‘Nuestra Señora’ and Napoleon


Odyssey officials were devastated after the US Supreme Court on February 3 denied their last-minute stay to keep Spain from taking the goods until the justices could consider whether to take their arguments up for review. The treasure had come from the remains of Nuestra Señora de las Mercedes, a Spanish frigate that was sunk in 1804 by the British navy as it approached the port of Cadiz. Along with four other frigates, the Mercedes was returning from the Spanish-American colonies. The surprise attack drew neutral Spain into the Napoleonic wars and was to signal Spain’s eventual demise as a world power. The Mercedes contained silver and gold, mostly mined in Peru for the Crown, that wouldn’t make it home for another 208 years.

From the beginning, Odyssey was coy when it came to the ship’s identity, giving the working name of the “Black Swan” for legal purposes. But US federal court filings now show that Odyssey had identified the ship when it found the wreck in 2007. An export license submitted in Gibraltar, from where the treasure was secretly airlifted on a private cargo jet back to Tampa, showed that the coins were indeed Spanish.

From there, the Tampa firm embarked on the legal argument that the ship – if it was indeed the Mercedes – was actually a private mail courier ferrying passengers and other goods from the Spanish colonies when it was attacked. If this were true, the Spanish government would have no claim and would not be covered under the 1976 Foreign Sovereign Immunities Act (FSIA), which establishes limits as to whether foreign governments can face litigation in US federal courts.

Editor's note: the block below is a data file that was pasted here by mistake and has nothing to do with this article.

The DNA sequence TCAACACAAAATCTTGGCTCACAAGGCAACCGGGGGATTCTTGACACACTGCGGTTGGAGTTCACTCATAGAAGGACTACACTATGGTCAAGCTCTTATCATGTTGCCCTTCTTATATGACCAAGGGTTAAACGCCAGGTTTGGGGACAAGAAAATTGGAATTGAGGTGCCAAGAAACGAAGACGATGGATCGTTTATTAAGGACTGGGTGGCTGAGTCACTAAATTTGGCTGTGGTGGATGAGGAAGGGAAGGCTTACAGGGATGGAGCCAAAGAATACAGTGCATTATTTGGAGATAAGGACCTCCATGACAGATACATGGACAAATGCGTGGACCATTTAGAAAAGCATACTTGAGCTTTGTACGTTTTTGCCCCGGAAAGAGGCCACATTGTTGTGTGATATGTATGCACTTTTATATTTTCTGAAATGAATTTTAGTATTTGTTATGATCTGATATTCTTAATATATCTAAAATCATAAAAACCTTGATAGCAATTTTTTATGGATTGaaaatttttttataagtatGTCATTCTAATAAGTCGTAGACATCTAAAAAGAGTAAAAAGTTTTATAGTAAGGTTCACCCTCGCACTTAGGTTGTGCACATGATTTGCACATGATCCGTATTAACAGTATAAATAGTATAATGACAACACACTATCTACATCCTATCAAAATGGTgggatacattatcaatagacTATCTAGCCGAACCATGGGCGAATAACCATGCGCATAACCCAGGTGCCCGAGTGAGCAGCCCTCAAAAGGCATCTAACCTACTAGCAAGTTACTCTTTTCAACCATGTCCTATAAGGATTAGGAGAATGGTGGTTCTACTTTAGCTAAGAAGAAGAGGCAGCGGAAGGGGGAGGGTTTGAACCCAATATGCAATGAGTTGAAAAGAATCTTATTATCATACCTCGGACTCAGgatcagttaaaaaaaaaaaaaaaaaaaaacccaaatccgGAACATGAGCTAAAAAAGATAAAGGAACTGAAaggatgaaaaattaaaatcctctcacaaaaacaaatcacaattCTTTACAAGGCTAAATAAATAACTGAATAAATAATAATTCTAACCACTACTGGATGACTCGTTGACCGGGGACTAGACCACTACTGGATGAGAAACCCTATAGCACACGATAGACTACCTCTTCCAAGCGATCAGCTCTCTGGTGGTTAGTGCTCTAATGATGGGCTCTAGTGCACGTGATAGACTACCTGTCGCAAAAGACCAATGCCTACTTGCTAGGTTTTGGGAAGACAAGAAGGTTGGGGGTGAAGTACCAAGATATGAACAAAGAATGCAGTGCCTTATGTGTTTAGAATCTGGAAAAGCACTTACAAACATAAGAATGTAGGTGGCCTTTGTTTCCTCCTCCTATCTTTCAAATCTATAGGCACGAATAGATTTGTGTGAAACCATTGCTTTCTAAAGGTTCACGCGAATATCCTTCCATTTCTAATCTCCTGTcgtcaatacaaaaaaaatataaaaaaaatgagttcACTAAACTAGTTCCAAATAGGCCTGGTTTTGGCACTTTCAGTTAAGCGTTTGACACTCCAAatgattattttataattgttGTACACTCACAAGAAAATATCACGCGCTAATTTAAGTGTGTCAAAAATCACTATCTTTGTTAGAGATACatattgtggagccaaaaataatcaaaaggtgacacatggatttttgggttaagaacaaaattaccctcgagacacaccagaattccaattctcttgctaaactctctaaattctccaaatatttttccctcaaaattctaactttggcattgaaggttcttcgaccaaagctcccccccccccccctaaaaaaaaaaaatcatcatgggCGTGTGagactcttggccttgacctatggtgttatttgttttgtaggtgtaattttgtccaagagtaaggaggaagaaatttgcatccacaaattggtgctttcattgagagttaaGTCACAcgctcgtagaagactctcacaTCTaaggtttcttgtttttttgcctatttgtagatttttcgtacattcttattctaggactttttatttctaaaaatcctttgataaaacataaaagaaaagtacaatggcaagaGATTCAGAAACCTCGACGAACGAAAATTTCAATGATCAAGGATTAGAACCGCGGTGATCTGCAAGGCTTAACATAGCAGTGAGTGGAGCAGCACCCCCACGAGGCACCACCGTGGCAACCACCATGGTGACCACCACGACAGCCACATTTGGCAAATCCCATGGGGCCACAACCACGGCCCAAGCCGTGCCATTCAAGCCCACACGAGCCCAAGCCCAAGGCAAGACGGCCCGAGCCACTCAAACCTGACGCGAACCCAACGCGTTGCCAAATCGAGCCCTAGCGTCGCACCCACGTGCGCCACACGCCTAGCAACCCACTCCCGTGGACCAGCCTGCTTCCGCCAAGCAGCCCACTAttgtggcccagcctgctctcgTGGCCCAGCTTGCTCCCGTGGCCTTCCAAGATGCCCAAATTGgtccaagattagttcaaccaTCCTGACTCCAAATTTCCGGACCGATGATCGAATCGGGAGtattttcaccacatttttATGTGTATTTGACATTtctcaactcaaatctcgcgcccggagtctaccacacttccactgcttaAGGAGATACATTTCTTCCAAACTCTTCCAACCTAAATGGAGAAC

At the same time, Odyssey was also hedging on giving Spain sufficient information in the discovery phase of the dispute, which took place in US District Court in Tampa, including descriptions of what it found and the location of the ship, insisting that they were trade secrets. But the presiding judge ordered the treasure hunters to be transparent.

In the end, on December 22, 2009, the court found that Spain was indeed protected under the act and therefore was entitled to the shipwreck. And last September, Odyssey lost its appeals before the 11th US Circuit Court of Appeals in Atlanta. The judges sided with US Justice Department lawyers, who later joined the case as “friends of the court” arguing that the shipwreck was also protected under the 1917 Spanish American Treaty of Friendship that still remains in effect.

Exhausting appeals

But while all the legalese was being tossed around in federal court, Odyssey was quietly embarking on a lobbying strategy in Washington to entice lawmakers to make a moderate change to the shipwreck law. The liberal political magazine Mother Jones was first to report in April 2011 that Odyssey was employing the influential Washington lobbying firm Jenkins Hill to convince lawmakers to change the wording in a clause included in the defence spending bill that addressed sunken shipwrecks. The story was expanded in The Washington Post in December, which stated that Odyssey had hired Jenkins Hill to get lawmakers to include “two commas and two words” in the law to help shore up its argument in the courts before company lawyers exhausted all their appeals. Finish reading @Source: IberoSphere